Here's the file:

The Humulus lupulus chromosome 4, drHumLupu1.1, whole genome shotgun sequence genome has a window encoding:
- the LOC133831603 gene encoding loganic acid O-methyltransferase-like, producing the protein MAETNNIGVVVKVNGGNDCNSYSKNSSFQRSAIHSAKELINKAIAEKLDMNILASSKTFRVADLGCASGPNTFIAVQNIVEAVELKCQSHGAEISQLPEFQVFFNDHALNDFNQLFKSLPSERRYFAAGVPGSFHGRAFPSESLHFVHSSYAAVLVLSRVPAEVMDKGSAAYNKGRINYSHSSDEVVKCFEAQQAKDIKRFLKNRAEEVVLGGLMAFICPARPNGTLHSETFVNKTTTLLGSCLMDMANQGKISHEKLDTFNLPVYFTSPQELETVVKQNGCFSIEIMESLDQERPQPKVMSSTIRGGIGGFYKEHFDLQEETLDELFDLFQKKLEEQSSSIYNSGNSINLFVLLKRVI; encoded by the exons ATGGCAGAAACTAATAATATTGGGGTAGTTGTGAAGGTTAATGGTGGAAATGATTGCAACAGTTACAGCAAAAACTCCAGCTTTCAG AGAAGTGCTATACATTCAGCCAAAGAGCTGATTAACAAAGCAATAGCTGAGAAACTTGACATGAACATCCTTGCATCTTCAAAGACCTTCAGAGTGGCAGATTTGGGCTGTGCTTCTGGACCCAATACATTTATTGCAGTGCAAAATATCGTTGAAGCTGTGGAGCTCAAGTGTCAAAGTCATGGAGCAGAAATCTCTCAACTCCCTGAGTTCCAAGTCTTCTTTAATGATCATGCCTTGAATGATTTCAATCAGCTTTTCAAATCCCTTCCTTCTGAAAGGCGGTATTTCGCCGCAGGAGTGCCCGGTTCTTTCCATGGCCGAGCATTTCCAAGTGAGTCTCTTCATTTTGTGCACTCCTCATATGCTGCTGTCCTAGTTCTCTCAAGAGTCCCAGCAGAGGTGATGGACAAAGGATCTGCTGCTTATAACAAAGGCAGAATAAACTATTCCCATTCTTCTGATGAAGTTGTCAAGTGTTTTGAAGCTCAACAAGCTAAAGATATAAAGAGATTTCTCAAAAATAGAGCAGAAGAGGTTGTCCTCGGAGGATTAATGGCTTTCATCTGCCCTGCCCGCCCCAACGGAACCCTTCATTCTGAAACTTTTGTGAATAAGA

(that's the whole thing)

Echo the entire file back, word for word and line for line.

The Humulus lupulus chromosome 4, drHumLupu1.1, whole genome shotgun sequence genome has a window encoding:
- the LOC133831603 gene encoding loganic acid O-methyltransferase-like, producing the protein MAETNNIGVVVKVNGGNDCNSYSKNSSFQRSAIHSAKELINKAIAEKLDMNILASSKTFRVADLGCASGPNTFIAVQNIVEAVELKCQSHGAEISQLPEFQVFFNDHALNDFNQLFKSLPSERRYFAAGVPGSFHGRAFPSESLHFVHSSYAAVLVLSRVPAEVMDKGSAAYNKGRINYSHSSDEVVKCFEAQQAKDIKRFLKNRAEEVVLGGLMAFICPARPNGTLHSETFVNKTTTLLGSCLMDMANQGKISHEKLDTFNLPVYFTSPQELETVVKQNGCFSIEIMESLDQERPQPKVMSSTIRGGIGGFYKEHFDLQEETLDELFDLFQKKLEEQSSSIYNSGNSINLFVLLKRVI; encoded by the exons ATGGCAGAAACTAATAATATTGGGGTAGTTGTGAAGGTTAATGGTGGAAATGATTGCAACAGTTACAGCAAAAACTCCAGCTTTCAG AGAAGTGCTATACATTCAGCCAAAGAGCTGATTAACAAAGCAATAGCTGAGAAACTTGACATGAACATCCTTGCATCTTCAAAGACCTTCAGAGTGGCAGATTTGGGCTGTGCTTCTGGACCCAATACATTTATTGCAGTGCAAAATATCGTTGAAGCTGTGGAGCTCAAGTGTCAAAGTCATGGAGCAGAAATCTCTCAACTCCCTGAGTTCCAAGTCTTCTTTAATGATCATGCCTTGAATGATTTCAATCAGCTTTTCAAATCCCTTCCTTCTGAAAGGCGGTATTTCGCCGCAGGAGTGCCCGGTTCTTTCCATGGCCGAGCATTTCCAAGTGAGTCTCTTCATTTTGTGCACTCCTCATATGCTGCTGTCCTAGTTCTCTCAAGAGTCCCAGCAGAGGTGATGGACAAAGGATCTGCTGCTTATAACAAAGGCAGAATAAACTATTCCCATTCTTCTGATGAAGTTGTCAAGTGTTTTGAAGCTCAACAAGCTAAAGATATAAAGAGATTTCTCAAAAATAGAGCAGAAGAGGTTGTCCTCGGAGGATTAATGGCTTTCATCTGCCCTGCCCGCCCCAACGGAACCCTTCATTCTGAAACTTTTGTGAATAAGA